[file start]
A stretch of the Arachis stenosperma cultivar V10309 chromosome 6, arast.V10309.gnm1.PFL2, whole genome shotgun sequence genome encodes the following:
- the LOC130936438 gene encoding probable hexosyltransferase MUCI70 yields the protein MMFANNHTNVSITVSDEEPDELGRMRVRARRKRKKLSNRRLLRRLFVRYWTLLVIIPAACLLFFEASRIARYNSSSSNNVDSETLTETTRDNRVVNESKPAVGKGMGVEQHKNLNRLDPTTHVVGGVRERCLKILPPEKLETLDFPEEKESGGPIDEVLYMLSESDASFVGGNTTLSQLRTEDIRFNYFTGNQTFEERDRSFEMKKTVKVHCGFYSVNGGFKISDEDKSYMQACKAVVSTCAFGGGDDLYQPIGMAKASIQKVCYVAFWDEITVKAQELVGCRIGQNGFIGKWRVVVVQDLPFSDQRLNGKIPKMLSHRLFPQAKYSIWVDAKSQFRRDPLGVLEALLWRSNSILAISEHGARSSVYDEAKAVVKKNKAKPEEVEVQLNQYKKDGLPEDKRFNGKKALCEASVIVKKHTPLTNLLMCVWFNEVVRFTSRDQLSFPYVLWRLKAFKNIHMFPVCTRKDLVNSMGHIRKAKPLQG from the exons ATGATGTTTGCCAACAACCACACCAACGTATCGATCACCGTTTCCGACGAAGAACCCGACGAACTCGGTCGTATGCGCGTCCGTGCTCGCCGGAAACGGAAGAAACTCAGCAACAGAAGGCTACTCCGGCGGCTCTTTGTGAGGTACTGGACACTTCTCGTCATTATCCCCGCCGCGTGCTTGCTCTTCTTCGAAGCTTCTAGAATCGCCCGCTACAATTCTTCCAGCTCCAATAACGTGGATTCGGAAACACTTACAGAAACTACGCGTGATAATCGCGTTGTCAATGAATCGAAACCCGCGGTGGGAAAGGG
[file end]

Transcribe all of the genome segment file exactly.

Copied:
A stretch of the Arachis stenosperma cultivar V10309 chromosome 6, arast.V10309.gnm1.PFL2, whole genome shotgun sequence genome encodes the following:
- the LOC130936438 gene encoding probable hexosyltransferase MUCI70 yields the protein MMFANNHTNVSITVSDEEPDELGRMRVRARRKRKKLSNRRLLRRLFVRYWTLLVIIPAACLLFFEASRIARYNSSSSNNVDSETLTETTRDNRVVNESKPAVGKGMGVEQHKNLNRLDPTTHVVGGVRERCLKILPPEKLETLDFPEEKESGGPIDEVLYMLSESDASFVGGNTTLSQLRTEDIRFNYFTGNQTFEERDRSFEMKKTVKVHCGFYSVNGGFKISDEDKSYMQACKAVVSTCAFGGGDDLYQPIGMAKASIQKVCYVAFWDEITVKAQELVGCRIGQNGFIGKWRVVVVQDLPFSDQRLNGKIPKMLSHRLFPQAKYSIWVDAKSQFRRDPLGVLEALLWRSNSILAISEHGARSSVYDEAKAVVKKNKAKPEEVEVQLNQYKKDGLPEDKRFNGKKALCEASVIVKKHTPLTNLLMCVWFNEVVRFTSRDQLSFPYVLWRLKAFKNIHMFPVCTRKDLVNSMGHIRKAKPLQG from the exons ATGATGTTTGCCAACAACCACACCAACGTATCGATCACCGTTTCCGACGAAGAACCCGACGAACTCGGTCGTATGCGCGTCCGTGCTCGCCGGAAACGGAAGAAACTCAGCAACAGAAGGCTACTCCGGCGGCTCTTTGTGAGGTACTGGACACTTCTCGTCATTATCCCCGCCGCGTGCTTGCTCTTCTTCGAAGCTTCTAGAATCGCCCGCTACAATTCTTCCAGCTCCAATAACGTGGATTCGGAAACACTTACAGAAACTACGCGTGATAATCGCGTTGTCAATGAATCGAAACCCGCGGTGGGAAAGGG